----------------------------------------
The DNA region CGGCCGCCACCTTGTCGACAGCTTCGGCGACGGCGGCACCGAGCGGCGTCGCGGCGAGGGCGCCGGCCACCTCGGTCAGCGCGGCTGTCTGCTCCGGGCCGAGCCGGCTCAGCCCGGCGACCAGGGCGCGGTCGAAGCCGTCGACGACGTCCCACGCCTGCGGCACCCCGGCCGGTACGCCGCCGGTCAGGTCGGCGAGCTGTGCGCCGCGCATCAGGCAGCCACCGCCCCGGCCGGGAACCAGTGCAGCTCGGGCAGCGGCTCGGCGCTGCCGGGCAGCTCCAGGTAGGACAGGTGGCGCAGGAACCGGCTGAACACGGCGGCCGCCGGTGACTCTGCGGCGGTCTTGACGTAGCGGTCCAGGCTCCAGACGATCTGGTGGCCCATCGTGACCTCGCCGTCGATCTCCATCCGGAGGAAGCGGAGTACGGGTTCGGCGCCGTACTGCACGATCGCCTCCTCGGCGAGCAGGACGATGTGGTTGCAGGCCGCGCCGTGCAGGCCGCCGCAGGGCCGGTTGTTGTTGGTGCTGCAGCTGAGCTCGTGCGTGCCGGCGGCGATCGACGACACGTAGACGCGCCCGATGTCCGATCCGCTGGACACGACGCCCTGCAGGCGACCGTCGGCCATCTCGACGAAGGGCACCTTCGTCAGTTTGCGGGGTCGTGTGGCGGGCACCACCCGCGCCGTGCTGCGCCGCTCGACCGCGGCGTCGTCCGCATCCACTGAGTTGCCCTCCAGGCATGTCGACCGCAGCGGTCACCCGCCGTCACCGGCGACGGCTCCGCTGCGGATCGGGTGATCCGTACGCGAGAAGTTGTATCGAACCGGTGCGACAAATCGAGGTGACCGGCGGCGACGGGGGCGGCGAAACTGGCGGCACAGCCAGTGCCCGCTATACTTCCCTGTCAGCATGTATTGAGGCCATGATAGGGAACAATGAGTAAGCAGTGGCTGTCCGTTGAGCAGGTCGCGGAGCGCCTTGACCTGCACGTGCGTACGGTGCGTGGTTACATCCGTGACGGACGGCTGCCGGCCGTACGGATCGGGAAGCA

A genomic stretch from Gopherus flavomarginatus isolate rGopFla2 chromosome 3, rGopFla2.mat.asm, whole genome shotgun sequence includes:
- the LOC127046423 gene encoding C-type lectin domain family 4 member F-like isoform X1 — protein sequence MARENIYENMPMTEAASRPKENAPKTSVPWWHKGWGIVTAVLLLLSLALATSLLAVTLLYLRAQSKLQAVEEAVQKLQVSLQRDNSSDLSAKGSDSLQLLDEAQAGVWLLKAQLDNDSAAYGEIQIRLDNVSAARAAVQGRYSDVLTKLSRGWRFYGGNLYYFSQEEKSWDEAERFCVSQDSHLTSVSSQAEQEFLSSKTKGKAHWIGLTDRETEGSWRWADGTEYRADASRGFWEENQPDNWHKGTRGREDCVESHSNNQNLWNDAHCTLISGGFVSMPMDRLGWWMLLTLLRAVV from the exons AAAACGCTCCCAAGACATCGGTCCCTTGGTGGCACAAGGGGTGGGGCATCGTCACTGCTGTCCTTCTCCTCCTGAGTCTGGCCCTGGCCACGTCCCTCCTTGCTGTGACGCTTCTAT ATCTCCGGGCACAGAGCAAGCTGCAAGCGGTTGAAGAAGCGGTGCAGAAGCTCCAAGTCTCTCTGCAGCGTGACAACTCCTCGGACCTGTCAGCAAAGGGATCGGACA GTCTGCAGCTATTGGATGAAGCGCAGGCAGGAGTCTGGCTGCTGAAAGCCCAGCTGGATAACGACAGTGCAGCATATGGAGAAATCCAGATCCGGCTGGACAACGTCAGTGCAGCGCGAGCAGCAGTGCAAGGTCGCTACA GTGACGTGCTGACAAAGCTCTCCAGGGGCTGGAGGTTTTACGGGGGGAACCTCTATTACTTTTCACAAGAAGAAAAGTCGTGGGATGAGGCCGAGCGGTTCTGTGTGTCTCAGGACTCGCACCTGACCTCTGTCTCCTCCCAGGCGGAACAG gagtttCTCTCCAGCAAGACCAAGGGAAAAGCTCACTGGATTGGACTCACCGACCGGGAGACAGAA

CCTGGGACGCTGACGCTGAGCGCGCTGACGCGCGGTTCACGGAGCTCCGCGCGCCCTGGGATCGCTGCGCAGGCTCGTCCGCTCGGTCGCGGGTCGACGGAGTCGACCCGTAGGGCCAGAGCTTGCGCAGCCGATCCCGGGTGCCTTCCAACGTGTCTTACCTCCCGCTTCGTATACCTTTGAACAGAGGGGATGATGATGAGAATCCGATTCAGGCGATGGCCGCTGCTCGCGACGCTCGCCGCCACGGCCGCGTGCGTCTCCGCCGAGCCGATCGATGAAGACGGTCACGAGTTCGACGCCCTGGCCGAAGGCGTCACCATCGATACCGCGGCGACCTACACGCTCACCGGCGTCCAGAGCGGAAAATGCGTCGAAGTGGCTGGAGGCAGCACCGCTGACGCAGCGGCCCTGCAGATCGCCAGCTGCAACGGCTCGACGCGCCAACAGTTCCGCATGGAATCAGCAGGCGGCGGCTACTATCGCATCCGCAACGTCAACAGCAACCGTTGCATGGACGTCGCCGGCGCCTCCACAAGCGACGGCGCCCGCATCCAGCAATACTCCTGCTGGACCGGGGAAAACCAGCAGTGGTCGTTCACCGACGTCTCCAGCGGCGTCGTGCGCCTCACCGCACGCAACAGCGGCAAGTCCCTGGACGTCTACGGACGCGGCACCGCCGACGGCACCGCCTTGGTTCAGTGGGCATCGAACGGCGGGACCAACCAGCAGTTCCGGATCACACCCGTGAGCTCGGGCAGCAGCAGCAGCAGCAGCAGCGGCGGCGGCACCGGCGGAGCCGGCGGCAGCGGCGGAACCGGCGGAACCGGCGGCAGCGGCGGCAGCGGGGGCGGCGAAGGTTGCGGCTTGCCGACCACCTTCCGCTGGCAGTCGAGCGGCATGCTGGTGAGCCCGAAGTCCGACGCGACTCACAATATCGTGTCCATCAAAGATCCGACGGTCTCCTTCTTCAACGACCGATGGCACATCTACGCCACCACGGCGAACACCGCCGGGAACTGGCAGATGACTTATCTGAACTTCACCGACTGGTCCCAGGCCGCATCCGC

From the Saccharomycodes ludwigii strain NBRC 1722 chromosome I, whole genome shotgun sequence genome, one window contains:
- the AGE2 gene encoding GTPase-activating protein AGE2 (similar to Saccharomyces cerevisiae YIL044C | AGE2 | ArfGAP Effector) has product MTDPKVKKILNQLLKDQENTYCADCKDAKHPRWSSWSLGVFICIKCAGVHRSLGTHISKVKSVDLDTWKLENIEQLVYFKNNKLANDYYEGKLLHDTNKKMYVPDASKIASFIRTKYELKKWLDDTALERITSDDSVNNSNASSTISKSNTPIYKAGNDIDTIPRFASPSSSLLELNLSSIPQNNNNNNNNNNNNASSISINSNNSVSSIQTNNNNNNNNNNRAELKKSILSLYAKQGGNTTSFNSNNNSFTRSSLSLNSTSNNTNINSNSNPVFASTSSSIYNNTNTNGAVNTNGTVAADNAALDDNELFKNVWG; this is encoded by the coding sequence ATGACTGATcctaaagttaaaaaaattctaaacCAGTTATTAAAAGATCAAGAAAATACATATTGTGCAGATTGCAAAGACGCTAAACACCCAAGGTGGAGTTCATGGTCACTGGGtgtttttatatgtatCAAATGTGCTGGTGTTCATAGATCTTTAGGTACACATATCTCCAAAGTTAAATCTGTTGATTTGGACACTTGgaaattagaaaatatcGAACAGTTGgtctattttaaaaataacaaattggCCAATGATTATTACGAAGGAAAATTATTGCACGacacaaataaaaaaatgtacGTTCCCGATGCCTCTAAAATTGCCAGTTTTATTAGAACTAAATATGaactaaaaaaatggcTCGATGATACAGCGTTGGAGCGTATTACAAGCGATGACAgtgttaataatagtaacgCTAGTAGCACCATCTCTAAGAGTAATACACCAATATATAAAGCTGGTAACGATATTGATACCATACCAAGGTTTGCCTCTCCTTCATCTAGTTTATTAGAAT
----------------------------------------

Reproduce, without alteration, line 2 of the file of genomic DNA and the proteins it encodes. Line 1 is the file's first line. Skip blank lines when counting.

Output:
A genomic stretch from Gopherus flavomarginatus isolate rGopFla2 chromosome 3, rGopFla2.mat.asm, whole genome shotgun sequence includes: